Below is a view from a favourite rest area about 25 kms East of Nipigon, ON. While there I met up with some American riders who passed me at Kama Bay when I had stopped there to take the above photo. They were completing the circle route of Lake Superior and were impressed by the ruggedness of the north shore. One lamented how the south part of the route through the U.S. was rather flat and uninspiring. I asked them if they had been camping at all on their trip and one of them responded "Yes - we've been camping out at the Hiltons" which we all chuckled over. One fellow asked me if I had ridden along Hwy 622 that runs north from Atikokan, ON (west of Thunder Bay, ON) connecting Hwy 11 from the south to Hwy 17, 130 kms to the north. At first I wasn't sure what he was asking, as he pronounced Atikokan in a way I never thought could be humanly possible using phonemes native to the English language. Much like the first time I saw David Letterman try to pronounce "Saskatchewan" on Late Night. I thought he was having a stroke. I informed him that I had driven the route by car, but not on a motorcycle. He added that he thought it would be a great road to ride the WR250R on. Hmmm. The speed limit of that highway is 80 km/hr (50 mph). What was he getting at? His recommendation wouldn't be the last time someone had suggested this route as being "suitable" for the WR on this trip. As we were making our way to the parking area, a guy on a Harley was arriving and beneath the roar of his pipes one of the group comically exclaimed to everyone within ear-shot "Oh No - not one of them!!" and we all shared another laugh. They seemed like a good bunch of guys and I wished them the best. I would later see them again when re-fueling at the Shell station in Terrace, Bay, ON.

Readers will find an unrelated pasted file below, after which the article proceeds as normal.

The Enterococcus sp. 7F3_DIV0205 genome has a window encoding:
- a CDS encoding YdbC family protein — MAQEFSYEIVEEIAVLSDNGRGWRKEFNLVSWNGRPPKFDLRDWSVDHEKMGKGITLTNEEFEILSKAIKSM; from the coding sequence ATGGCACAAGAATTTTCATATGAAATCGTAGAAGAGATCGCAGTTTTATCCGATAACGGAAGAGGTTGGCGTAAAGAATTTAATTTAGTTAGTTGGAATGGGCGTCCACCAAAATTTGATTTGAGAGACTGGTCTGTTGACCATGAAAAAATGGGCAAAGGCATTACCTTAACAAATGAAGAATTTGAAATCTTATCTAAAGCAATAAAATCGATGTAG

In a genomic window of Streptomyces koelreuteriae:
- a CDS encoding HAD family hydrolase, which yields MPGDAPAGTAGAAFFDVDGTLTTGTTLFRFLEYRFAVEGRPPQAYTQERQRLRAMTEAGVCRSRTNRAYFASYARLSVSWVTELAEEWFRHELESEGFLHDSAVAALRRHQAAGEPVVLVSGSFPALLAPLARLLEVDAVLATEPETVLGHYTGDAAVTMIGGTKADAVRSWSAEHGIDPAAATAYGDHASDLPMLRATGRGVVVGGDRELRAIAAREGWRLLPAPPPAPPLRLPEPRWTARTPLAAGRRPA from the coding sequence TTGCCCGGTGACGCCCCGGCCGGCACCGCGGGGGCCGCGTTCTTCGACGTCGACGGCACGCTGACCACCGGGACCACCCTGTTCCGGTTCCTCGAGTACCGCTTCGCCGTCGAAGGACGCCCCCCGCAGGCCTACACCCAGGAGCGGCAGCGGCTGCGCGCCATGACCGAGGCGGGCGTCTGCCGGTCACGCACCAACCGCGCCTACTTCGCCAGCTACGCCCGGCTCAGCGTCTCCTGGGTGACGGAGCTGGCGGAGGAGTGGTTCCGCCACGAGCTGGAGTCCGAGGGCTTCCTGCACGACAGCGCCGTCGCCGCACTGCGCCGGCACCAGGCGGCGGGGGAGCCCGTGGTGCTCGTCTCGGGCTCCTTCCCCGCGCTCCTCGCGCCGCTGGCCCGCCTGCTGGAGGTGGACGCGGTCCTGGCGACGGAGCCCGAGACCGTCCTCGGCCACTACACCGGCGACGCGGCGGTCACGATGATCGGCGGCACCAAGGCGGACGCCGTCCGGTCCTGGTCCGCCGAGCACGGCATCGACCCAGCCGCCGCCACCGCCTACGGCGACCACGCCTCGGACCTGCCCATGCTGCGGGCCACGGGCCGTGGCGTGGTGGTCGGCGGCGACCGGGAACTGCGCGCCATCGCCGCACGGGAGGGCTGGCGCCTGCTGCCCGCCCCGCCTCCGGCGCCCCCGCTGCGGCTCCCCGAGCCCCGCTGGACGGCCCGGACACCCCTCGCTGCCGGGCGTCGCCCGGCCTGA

Scenic rest area about 25 km (15 miles) east of the town of Nipigon, ON along Hwy 17.


Coming down one of the long climbs along the north shore of Lake Superior. In the distance is St. Ignace Island and the profile of broad shouldered Mt. St. Ignace which towers more than 380 m (1250 ft above Lake Superior). Enjoying mild weather while riding around Lake Superior on a motorcycle in May is unusual. However, this time out - the weather was surprisingly cooperative, hovering in the low to mid 20C's (upper 70F) for most of the day. Quite mild for this time of year.


When I stopped along Hwy 17 at Marathon, ON to re-fuel, the service station attendant showed interest in the WR. "How much does it cost?" he asked. "About $7000 in Canada" I replied. I added, "It's expensive. But it has a host of high quality components, is fuel-injected, and has more power than your average 250cc single". He told me that in his native Philippines he rode a Honda XRM (Cub) motorcycle that was extremely fuel efficient. He hoped to buy a dual-sport in Canada in the near future.